The state's draft rail plan released earlier this month says freight traffic on Vermont's railways is expected to grow 40 percent from 2007 levels over the next 20 years.
The plan focuses on making sure the state's railways have enough capacity to move all of that freight while safely carrying more passengers between Vermont cities, but serious questions remain about storing the train cars when they aren't moving.
Lydia Clemmons moved to Greenbush Road in Charlotte with her parents and siblings in the early 1960s. The main north-south rail corridor in western Vermont went through the family's fields.
"When we were kids in the '60s, we'd hear the train whistle and we would run down to the tracks. It was so exciting because there were so few. It was a big deal," she said as she gathered with a group of neighbors last week. "But imagine if we had to run down to the tracks every time the train whistle was blowing now. We'd be in excellent shape. We'd be ready for the Olympics."
A lot has changed since those years, including the launch and brief life of the Champlain Flyer commuter train.
The passenger train was promoted by then-Gov. Howard Dean and needed a nice long siding — a side track of the main line — so it could be out of the way for freight traffic that also uses the rail line that runs up the western side of the state.
Once the Flyer was shut down, the Charlotte train station was abandoned and the siding was no longer needed.
So Vermont Rail System started keeping cars there. At first, neighbors say it was passenger cars and boxcars.
Earlier this month, dozens of fuel tanker cars, many labeled as carrying flammable materials, sat on the siding.
Chris Davis is Charlotte's volunteer fire chief and emergency management coordinator. Standing on the platform at the abandoned station, he watches as a noontime train passes within feet of the stored fuel cars.
"This is not a secure spot to be leaving those kind of cargoes," he says. "That's just my feeling based on historical evidence."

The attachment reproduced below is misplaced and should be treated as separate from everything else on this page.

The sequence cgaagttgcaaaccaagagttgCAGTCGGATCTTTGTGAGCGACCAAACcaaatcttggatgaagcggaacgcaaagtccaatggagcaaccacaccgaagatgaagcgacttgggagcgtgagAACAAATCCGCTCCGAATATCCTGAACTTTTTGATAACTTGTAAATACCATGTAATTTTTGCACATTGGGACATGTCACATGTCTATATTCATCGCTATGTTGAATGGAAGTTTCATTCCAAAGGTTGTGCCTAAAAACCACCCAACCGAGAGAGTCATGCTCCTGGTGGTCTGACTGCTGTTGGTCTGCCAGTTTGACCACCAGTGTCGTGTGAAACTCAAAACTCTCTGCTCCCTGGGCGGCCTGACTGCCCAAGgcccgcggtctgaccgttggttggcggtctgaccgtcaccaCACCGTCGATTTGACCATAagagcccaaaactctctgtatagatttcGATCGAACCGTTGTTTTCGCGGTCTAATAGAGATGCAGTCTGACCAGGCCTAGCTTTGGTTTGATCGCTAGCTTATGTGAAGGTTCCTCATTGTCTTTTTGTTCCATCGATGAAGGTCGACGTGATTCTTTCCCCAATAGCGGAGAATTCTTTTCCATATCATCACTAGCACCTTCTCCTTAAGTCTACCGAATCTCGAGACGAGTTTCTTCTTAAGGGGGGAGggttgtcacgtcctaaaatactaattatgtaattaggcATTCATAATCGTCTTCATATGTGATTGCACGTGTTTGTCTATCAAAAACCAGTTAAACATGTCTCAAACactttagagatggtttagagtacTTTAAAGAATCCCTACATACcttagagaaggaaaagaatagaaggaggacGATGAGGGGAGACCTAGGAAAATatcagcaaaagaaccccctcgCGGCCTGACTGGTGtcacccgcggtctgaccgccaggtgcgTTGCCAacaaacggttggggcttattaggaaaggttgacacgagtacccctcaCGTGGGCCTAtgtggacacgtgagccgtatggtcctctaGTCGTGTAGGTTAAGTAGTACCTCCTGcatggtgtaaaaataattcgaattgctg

Davis, Clemmons and other neighbors are trying to figure out a way to get the cars moved.
They say the siding that was built for the Champlain Flyer shouldn't be used to store cars that might have thousands of gallons of explosive materials inside.
David Wulfson is the president of the rail company.
He says companies have to answer the demands of the market, and that requires having many fuel cars on hand for when demand is high in the winter. "And unfortunately sometimes they need to sit around in the summertime waiting for cold weather," he says.
It turns out there aren't many places to keep rail cars in Vermont. So the extended siding in Charlotte was where the company decided to keep them.
"And quite frankly, I don't have any other place to put them. I'll take that back, I could put them on the waterfront in Burlington. That's the only open track I have and I'm trying not to do that," Wulfson says.
In Charlotte, Clemmons says local residents don't have any say in the matter, even though the tracks are owned by the state and are leased to the rail company.
"It's incredible. It should not be here. There's no way," she says. "If this is the best place for freight storage and hazardous materials, I want to see the analysis that led to that conclusion."
But Wulfson says there's actually very little he can say publicly about the transport and storage of hazardous materials.
"Thanks to 9/11 and the TSA, we're not longer allowed to share that information with anyone," he says, except with emergency management officials. At the state level, the hazardous materials team can request that information from the railroad. The state is now working on a software system that would automatically update officials with the location of hazardous materials.
And the state does have the authority to step in and oversee hazardous materials where they are stored.
But most of the cars in Charlotte are empty, and the Federal Railroad Administration sent an inspector in response to residents' concerns. A spokesman for the agency says no violations were found.
The state's Agency of Transportation has its own rail division as well. Director Dan Delabruere says there's nothing he can do even though the state owns the tracks.
"The jurisdiction lies with the FRA, not with the state, on how things move and what moves, so the state really doesn't have any jurisdiction whatsoever," he says.So what can the nearby residents do?
"All the regulations are at the federal level," he says. "They're not at the state level, so they would have to change federal law, which would be, you know, a long process. But that would be their only avenue."
After they complained to their town officials, the Clemmons family got a letter from the rail company's lawyer.
It ended like this: "In sum, the car storage of which you are concerned will continue in that location until they are moved in the ordinary course of our railroad business.”